A principal church for the ordinariate has not yet been found and finding suitable premises, said Fr Stock, is not easy. “It’s got to be a reasonable size, it’s got to be in a location where there are good communications. There have to be potential facilities for social activities and meetings, maybe even some office accommodation for the ordinariate’s base, and some associated living space for the ordinary close to the principal church.”
The name of the ordinary, or leader of the ordinariate, will be announced via a papal bull issued by the Secretariat of State soon, and speculation is growing that it will be the former Bishop of Richborough, Keith Newton, one of the bishops being ordained today as priests.
Ordinariate parishes will be able to use the Roman rite, but the only liturgical rite presently available that respects Anglican patrimony is one used in the United States called the Book of Divine Worship. It is not yet approved for use in England and Wales, but Fr Stock said the ordinariate was looking to a much wider recognition of Anglican patrimony.
“Rather than just a missal, we are probably looking at a sacramentary – something that would include other rites than just the rite of Mass that would respect that Anglican patrimony: things like Evensong, Morning Prayer, marriage rites, funeral rites which might have variations to what we currently use in the Roman breviary. All that has to be developed by the ordinariates themselves.”
Stories have already emerged of disputes within Anglican parishes where the priest and part of the congregation want to join the ordinariate. Some priests interested in joining the ordinariate are worried about what the future holds. Fr Tim Bugby, honorary chaplain at the Anglican Church of Christ the King in Bloomsbury, central London, told a meeting for those contemplating the move that Anglican priests had been warned they risked losing their licence and their living just for speaking out in favour of the new body.
“We are aware that a great deal of pressure is being put on them – that if you declare for the ordinariate then you will have to give up your licence,” said Fr Bugby.
Last October, the Archbishop of Canterbury, Dr Rowan Williams, said he was interested in establishing a pastoral group with members from the Church of England and the Catholic Church that would offer help and advice to those thinking of crossing the Tiber. Such a group existed to ease the move of Anglican priests to the Catholic Church after the Church of England voted in 1992 to ordain women priests. Such an idea might well find favour with Archbishop Nichols, who in his statement this week praised the “sensitive leadership” of the Archbishop of Canterbury. Pope Benedict on his visit to Britain told the hierarchy that the ordinariate was a “prophetic gesture” that “can serve the wider cause of visible unity between our two Churches”. There are plenty of Anglicans – and a few Catholics – who do not see it that way. Sensitivity will be needed on both sides in the coming months.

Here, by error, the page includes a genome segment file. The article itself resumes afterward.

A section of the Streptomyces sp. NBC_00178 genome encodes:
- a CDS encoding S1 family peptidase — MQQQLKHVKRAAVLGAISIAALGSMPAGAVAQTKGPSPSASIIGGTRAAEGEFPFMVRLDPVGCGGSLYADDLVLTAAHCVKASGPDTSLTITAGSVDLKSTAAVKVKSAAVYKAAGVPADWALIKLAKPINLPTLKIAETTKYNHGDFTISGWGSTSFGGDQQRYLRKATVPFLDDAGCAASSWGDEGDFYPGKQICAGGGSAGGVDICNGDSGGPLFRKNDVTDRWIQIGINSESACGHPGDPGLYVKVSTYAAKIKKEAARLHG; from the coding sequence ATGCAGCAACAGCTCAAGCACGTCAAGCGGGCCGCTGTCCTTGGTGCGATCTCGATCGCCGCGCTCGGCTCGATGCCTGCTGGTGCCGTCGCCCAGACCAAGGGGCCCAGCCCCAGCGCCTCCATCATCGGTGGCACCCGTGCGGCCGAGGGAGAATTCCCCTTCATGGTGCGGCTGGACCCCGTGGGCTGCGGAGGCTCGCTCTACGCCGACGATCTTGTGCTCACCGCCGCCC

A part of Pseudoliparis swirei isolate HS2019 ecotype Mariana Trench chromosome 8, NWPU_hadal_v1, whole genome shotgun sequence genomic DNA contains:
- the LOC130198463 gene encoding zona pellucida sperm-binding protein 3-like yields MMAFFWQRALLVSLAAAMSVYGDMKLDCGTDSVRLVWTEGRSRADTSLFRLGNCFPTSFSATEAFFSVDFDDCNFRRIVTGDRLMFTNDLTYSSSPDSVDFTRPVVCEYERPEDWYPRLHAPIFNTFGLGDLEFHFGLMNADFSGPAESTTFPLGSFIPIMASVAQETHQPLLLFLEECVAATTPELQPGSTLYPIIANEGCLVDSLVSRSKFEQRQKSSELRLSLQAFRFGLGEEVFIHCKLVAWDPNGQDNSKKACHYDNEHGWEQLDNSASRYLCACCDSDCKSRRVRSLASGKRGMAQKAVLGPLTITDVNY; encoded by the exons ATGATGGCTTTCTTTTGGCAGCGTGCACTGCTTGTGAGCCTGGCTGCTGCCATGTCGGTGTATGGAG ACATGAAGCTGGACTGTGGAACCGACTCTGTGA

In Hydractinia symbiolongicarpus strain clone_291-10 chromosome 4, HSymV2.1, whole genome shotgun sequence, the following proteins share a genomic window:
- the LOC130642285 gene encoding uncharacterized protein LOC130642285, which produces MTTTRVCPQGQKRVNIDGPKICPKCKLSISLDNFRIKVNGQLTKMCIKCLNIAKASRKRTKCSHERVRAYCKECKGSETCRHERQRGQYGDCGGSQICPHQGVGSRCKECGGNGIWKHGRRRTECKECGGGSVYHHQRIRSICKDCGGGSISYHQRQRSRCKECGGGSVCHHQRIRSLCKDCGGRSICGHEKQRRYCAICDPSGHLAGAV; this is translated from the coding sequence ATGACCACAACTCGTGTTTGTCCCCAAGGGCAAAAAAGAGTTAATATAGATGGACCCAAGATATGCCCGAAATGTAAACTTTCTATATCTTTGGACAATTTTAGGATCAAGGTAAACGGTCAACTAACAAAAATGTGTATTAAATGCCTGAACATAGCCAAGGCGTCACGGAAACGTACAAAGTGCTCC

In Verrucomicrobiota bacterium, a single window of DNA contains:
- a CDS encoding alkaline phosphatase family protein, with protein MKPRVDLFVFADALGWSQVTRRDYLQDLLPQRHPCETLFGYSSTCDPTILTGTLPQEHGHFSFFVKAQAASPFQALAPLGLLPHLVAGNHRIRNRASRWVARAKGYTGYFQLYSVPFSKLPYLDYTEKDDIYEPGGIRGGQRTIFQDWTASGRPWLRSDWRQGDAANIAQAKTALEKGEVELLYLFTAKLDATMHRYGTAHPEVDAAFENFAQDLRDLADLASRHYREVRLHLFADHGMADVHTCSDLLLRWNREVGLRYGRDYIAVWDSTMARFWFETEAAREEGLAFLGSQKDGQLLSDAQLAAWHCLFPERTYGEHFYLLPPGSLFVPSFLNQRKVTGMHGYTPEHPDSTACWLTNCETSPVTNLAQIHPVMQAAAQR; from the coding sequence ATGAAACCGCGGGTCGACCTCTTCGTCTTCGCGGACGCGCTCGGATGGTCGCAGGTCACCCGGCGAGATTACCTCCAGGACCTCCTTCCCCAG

Timeline for the personal ordinariate of England and Wales
This week: Decree will be issued by the Congregation for the Doctrine of the Faith (CDF) that will formally establish the personal ordinariate of England and Wales. It will give the name and location of the see.
Saturday 15 January: Ordination to the Catholic priesthood at Westminster Cathedral of three former Anglican bishops: John Broadhurst, Andrew Burnham and Keith Newton (they were due to be ordained to the diaconate at Allen Hall seminary, London, on Thursday).
From Tuesday 1 March: The first Anglican priests who want to join the ordinariate will resign from their posts in the Church of England. After 1 March, lay Anglicans who apply will be encouraged to attend local Catholic churches and will undertake the Evangelium course – a form of the Rite of Christian Initiation of Adults programme.
Ash Wednesday, 9 March: First wave of Anglican priests and groups of laity enrol as candidates for the ordinariate.
Holy Week: Reception and confirmation of former Anglican priests and laity into the Catholic Church via the ordinariate.
Easter to Pentecost: Formation continues for lay and ordained members of the ordinariate.
Pentecost: Ordination to the priesthood of those former Anglican clergy whose petitions for ordination have been accepted by the CDF, having been ordained to the diaconate during Eastertide.
After Pentecost: Formation of newly ordained clergy continues in Catholic theology and pastoral practice “for an appropriate amount of time”.
June: Governing council for the ordinariate set up.